It is common to see that many of the algorithmic books only talk about the principles of the algorithmic, not about the application examples, and often do not have a deep understanding.I thought I could do something better.Why bother learning when you can't apply it?So instead of obscure algorithms being useless, they are not really combined.It can be further thought that if the algorithm has no application scenario, it will be gradually forgotten in the development of technology.Therefore, when learning to read algorithm books, find some examples to see, will certainly deepen the understanding of the algorithm.This is an important off-topic topic, and it's for your mutual encouragement.

So, in essence, heap manager is a dynamic memory manager implemented by data structure + algorithm to manage the dynamic allocation and release of memory.

Why heap?

The C programming language has static, automatic, or dynamic memory management methods.Variables for static memory allocation are usually allocated in the main memory along with the program's executable code and are valid throughout the program's life cycle.Variables that automatically allocate memory are allocated on the stack and requested or released as functions are called and returned.For the life cycle of statically allocated and automatically allocated memory, the allocated size must be a compile-time constant (except for variable-length automatic arrays [5]).If the required memory size is not known until runtime (for example, if you want to read data of any size from a user or disk file), using a fixed-size data object will not be sufficient.Imagine that even if you assume you know how much memory you want, such as so many applications under windows/Linux, each application loads with a static allocation policy that will sample the memory needed to run, and multiple programs run out of memory quickly.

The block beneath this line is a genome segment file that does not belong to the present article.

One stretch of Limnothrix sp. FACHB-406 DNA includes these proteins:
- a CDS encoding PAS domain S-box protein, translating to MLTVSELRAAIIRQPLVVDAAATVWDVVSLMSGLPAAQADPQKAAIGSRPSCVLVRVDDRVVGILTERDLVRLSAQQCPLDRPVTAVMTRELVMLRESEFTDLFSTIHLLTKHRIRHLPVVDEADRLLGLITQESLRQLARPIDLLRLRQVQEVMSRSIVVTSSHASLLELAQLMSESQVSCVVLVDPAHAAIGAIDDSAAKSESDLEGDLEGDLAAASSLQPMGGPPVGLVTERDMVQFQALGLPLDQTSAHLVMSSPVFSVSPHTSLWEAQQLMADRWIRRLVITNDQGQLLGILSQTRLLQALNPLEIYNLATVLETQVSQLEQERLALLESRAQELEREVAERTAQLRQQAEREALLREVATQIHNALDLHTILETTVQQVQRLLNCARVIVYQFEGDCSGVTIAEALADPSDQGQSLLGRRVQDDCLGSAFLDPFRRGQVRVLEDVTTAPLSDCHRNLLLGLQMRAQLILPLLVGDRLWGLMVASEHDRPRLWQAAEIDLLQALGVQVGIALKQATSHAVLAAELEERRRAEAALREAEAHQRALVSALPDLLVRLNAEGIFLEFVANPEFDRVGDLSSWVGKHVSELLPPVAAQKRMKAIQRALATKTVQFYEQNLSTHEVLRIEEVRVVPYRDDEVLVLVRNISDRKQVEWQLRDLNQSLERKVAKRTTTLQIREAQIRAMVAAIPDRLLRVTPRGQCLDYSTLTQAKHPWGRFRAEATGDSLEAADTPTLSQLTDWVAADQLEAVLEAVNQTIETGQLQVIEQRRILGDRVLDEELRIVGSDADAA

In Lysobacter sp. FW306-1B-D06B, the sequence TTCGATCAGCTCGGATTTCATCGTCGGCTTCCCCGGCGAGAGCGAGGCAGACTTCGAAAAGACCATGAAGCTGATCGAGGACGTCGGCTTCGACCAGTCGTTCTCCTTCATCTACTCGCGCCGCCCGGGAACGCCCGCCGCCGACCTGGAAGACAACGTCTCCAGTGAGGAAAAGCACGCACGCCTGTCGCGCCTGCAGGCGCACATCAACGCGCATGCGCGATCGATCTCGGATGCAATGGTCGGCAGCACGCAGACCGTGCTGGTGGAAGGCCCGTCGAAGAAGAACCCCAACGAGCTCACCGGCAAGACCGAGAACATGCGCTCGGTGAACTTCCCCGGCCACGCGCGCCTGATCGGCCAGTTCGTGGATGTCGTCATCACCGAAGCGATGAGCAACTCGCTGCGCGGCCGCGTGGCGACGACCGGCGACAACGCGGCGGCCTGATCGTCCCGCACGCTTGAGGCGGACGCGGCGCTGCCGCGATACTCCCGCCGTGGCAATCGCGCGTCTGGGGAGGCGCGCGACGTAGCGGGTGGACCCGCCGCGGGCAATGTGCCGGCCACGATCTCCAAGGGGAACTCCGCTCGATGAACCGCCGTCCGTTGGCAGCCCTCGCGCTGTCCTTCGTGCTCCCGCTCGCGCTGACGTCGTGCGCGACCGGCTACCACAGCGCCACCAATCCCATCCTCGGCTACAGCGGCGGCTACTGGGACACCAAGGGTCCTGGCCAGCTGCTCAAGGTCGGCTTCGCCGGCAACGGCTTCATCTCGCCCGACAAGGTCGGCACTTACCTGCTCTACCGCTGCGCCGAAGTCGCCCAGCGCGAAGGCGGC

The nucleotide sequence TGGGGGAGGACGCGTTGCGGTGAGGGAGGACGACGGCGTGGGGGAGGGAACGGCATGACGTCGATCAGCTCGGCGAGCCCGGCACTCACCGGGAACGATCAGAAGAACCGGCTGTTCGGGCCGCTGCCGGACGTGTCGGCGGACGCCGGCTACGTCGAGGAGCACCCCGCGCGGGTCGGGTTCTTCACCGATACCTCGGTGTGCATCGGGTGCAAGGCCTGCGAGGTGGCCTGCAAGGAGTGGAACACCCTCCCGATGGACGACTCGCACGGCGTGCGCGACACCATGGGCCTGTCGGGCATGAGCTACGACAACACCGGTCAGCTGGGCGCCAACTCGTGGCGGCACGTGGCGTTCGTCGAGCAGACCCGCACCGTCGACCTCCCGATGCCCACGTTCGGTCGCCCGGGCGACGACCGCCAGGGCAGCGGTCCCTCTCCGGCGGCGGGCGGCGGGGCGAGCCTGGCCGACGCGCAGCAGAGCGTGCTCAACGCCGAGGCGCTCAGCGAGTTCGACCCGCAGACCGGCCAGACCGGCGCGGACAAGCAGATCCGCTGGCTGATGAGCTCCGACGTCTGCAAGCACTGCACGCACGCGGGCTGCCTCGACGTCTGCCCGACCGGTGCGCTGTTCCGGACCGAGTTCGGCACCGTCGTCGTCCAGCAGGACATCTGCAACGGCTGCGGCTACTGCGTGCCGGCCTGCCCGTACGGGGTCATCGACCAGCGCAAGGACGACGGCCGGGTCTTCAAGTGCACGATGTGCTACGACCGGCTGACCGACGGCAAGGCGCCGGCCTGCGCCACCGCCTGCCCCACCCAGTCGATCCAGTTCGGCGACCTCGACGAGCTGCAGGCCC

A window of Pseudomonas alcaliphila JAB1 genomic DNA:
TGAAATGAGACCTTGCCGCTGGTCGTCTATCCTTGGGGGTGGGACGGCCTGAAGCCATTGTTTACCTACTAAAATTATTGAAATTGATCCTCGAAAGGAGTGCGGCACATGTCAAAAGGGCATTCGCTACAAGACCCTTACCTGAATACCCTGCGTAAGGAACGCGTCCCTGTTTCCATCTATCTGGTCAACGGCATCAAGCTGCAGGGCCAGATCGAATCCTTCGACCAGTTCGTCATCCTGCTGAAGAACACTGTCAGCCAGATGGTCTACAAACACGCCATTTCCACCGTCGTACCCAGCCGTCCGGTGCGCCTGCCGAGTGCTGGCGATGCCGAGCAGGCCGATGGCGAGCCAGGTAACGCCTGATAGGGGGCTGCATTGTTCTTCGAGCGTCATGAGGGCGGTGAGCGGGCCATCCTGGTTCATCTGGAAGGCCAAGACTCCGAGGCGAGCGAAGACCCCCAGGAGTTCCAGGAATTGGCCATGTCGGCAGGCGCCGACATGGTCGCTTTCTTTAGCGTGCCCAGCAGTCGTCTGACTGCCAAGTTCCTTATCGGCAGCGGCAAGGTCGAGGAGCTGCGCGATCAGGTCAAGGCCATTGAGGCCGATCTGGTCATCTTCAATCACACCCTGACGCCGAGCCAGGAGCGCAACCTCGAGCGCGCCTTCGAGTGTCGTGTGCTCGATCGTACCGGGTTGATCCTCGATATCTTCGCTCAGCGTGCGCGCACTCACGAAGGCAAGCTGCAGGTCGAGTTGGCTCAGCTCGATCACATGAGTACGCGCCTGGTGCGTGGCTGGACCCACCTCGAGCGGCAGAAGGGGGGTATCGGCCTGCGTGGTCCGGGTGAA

The life cycle of allocated memory may also be of concern.Neither static nor automatic allocation can satisfy all cases.Automatic memory allocation cannot be maintained between multiple function calls, and static data must be maintained throughout the life cycle of the program, whether it is really needed or not (so such a strategy is inevitably wasteful).In many cases, programmers have more flexibility in managing the life cycle of allocated memory.